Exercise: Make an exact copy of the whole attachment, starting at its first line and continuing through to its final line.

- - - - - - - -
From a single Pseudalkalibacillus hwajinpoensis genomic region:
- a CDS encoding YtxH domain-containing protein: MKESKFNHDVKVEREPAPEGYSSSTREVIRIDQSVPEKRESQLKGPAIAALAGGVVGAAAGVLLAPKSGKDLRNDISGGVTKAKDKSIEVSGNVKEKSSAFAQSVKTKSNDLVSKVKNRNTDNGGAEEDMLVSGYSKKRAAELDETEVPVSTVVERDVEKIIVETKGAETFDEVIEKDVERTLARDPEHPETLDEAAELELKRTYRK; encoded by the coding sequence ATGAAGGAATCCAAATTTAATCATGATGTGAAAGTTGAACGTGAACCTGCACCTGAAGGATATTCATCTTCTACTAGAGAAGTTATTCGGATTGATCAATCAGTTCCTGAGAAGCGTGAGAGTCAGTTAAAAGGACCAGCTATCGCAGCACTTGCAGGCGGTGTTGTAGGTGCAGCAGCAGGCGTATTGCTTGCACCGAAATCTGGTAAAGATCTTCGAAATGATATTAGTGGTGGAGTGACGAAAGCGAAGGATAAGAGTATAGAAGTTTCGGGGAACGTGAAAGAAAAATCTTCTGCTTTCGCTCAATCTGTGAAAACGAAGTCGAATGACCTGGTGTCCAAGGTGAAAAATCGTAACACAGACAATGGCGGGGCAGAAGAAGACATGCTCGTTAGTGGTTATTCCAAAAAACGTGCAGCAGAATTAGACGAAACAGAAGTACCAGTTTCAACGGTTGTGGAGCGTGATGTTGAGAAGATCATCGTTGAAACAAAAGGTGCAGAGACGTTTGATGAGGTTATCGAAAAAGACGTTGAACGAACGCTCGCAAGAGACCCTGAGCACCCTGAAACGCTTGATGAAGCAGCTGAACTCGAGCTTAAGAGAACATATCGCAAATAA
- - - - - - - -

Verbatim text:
From a single Pseudalkalibacillus hwajinpoensis genomic region:
- a CDS encoding YtxH domain-containing protein: MKESKFNHDVKVEREPAPEGYSSSTREVIRIDQSVPEKRESQLKGPAIAALAGGVVGAAAGVLLAPKSGKDLRNDISGGVTKAKDKSIEVSGNVKEKSSAFAQSVKTKSNDLVSKVKNRNTDNGGAEEDMLVSGYSKKRAAELDETEVPVSTVVERDVEKIIVETKGAETFDEVIEKDVERTLARDPEHPETLDEAAELELKRTYRK; encoded by the coding sequence ATGAAGGAATCCAAATTTAATCATGATGTGAAAGTTGAACGTGAACCTGCACCTGAAGGATATTCATCTTCTACTAGAGAAGTTATTCGGATTGATCAATCAGTTCCTGAGAAGCGTGAGAGTCAGTTAAAAGGACCAGCTATCGCAGCACTTGCAGGCGGTGTTGTAGGTGCAGCAGCAGGCGTATTGCTTGCACCGAAATCTGGTAAAGATCTTCGAAATGATATTAGTGGTGGAGTGACGAAAGCGAAGGATAAGAGTATAGAAGTTTCGGGGAACGTGAAAGAAAAATCTTCTGCTTTCGCTCAATCTGTGAAAACGAAGTCGAATGACCTGGTGTCCAAGGTGAAAAATCGTAACACAGACAATGGCGGGGCAGAAGAAGACATGCTCGTTAGTGGTTATTCCAAAAAACGTGCAGCAGAATTAGACGAAACAGAAGTACCAGTTTCAACGGTTGTGGAGCGTGATGTTGAGAAGATCATCGTTGAAACAAAAGGTGCAGAGACGTTTGATGAGGTTATCGAAAAAGACGTTGAACGAACGCTCGCAAGAGACCCTGAGCACCCTGAAACGCTTGATGAAGCAGCTGAACTCGAGCTTAAGAGAACATATCGCAAATAA